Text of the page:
1/18/2015, Tom Zeller Jr.
The revelation late last week that global average temperatures set a new record in 2014 seemed to underscore a political and cultural shift on climate change that, by many accounts, was already well underway. From the stock markets and Wall Street to the boardrooms of Big Oil – and even the living rooms of Republican voters – the era of reflexive skepticism and denial of basic climate science appears to be coming to a close. That won’t likely mean an end to partisan bickering, of course. But as the adage goes, the first step to solving a problem is admitting that you have one.
That’s precisely what the American Petroleum Institute did when it released its annual State of American Energy Report two weeks ago. Amid its bullish assessment of the nation’s ongoing boom in shale oil and gas, the leading fossil fuel trade group clearly and unequivocally acknowledged the threat of global warming, and highlighted – at some length – the steady rise of solar power as an encouraging sign.
“Few things threaten America’s future prosperity more than climate change,” the report declared. “But there is growing hope: Every 2.5 minutes of every single day, the U.S. solar industry is helping to fight this battle by flipping the switch on another completed solar project.” The report goes on to note that the solar power sector has shaved installation costs and enjoyed over 40 percent growth over the last year:
Simply put, when looking at America’s energy future, solar can be a real game changer, providing more and more homes, businesses, schools and government entities across the United States with clean, reliable and affordable electricity while also helping states to meet proposed new obligations under Š the Clean Air Act.
Sure, the same lobbying group has spent a good deal of money over the years combatting tougher pollution rules and stoking skepticism about climate change. The same report, in fact, savages the Environmental Protection Agency’s Clean Power Plan, which seeks to cut carbon pollution from existing power plants, arguing that it will kill the coal industry and cause significant harm to the nation’s economy (not everyone agrees).
“The first step to solving a problem is admitting that you have one.”
And as Travis Hoium noted over at the investing advice site The Motley Fool, the big oil giants have mostly shuttered their efforts at researching and developing clean energy technologies. This includes BP, which folded its solar business three years ago, and Chevron, which finalized the sale of its renewable energy division in September.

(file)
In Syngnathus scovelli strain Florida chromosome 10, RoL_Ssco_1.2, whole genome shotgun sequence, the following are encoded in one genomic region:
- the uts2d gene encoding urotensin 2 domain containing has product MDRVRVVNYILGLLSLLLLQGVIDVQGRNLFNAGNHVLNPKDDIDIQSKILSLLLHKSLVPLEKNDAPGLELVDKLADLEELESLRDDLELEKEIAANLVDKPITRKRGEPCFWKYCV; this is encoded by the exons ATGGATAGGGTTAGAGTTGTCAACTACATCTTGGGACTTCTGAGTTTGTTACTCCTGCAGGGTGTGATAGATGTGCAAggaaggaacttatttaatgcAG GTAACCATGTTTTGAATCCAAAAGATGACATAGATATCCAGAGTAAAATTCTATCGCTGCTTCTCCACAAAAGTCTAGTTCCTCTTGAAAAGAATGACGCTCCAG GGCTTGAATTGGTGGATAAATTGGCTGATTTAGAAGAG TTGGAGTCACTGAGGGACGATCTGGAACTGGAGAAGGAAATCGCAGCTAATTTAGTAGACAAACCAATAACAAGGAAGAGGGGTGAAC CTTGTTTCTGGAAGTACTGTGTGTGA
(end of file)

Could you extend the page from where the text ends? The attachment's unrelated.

And yet, there it was: The nation’s largest and most powerful oil lobby stating in no uncertain terms that climate change is real, that it’s a threat to American prosperity, and that clean energy technologies promise a solution. Along those lines, Hoium notes that France’s Total oil company is bucking the trend, buying up large stakes in solar firms like SunPower and biofuel maker Amyris. And it’s worth noting that the clean tech sector as a whole saw a substantial rebound in 2014, with investments jumping 16 percent, topping $310 billion, according to new data from Bloomberg New Energy Finance.
Such trends would not be surprising to the many Republican voters who participated in a recent poll conducted by Yale University’s Project on Climate Change Communication. Despite promises by a Republican-controlled Congress to aggressively fight and roll-back a whole host of environmental protections, including curbs on carbon dioxide emissions, more than half of GOP poll participants said they supported regulation of carbon dioxide as a pollutant. This was true even among those who identified themselves as part of the party’s conservative wing:
Republican voters want to see carbon dioxide pollution regulated, too.
Among the GOP’s liberal and moderate wings, roughly two-thirds were convinced that global warming is real – a fact that has even Republican pollsters arguing that the GOP risks its future by continuing to deny basic climate science on Capitol Hill. That message appears to be sinking in. As Michael Shank noted in The Week on Thursday, beneath the bluster of leading Republicans’ war on the EPA, the reality on the ground is slowly but steadily driving a new era of bipartisanship on a variety of climate-friendly initiatives at the federal and state levels.
To be sure, the partisan fights over climate change are far from over, and there are legitimate debates to be had over how best to address the problem while keeping the lights on, the cars moving, and the economy more or less healthy. But with another year now proving to have been the warmest since record keeping began – and with a proliferation of record-setting years happening in relative succession – the paralyzing debate over the reality of global warming would seem to be over.
After all, a record-setting year every now and again is no big deal. Anomalies happen. But the fact is that all 15 years since the year 2000 have been among the top 20 warmest years ever recorded. The odds of this happening randomly, or as a part of natural variability? About 1.5 quadrillion to one.
Tom Zeller Jr. has written on energy and environmental issues for a variety of publications, including The New York Times, National Geographic, The Huffington Post and Bloomberg View.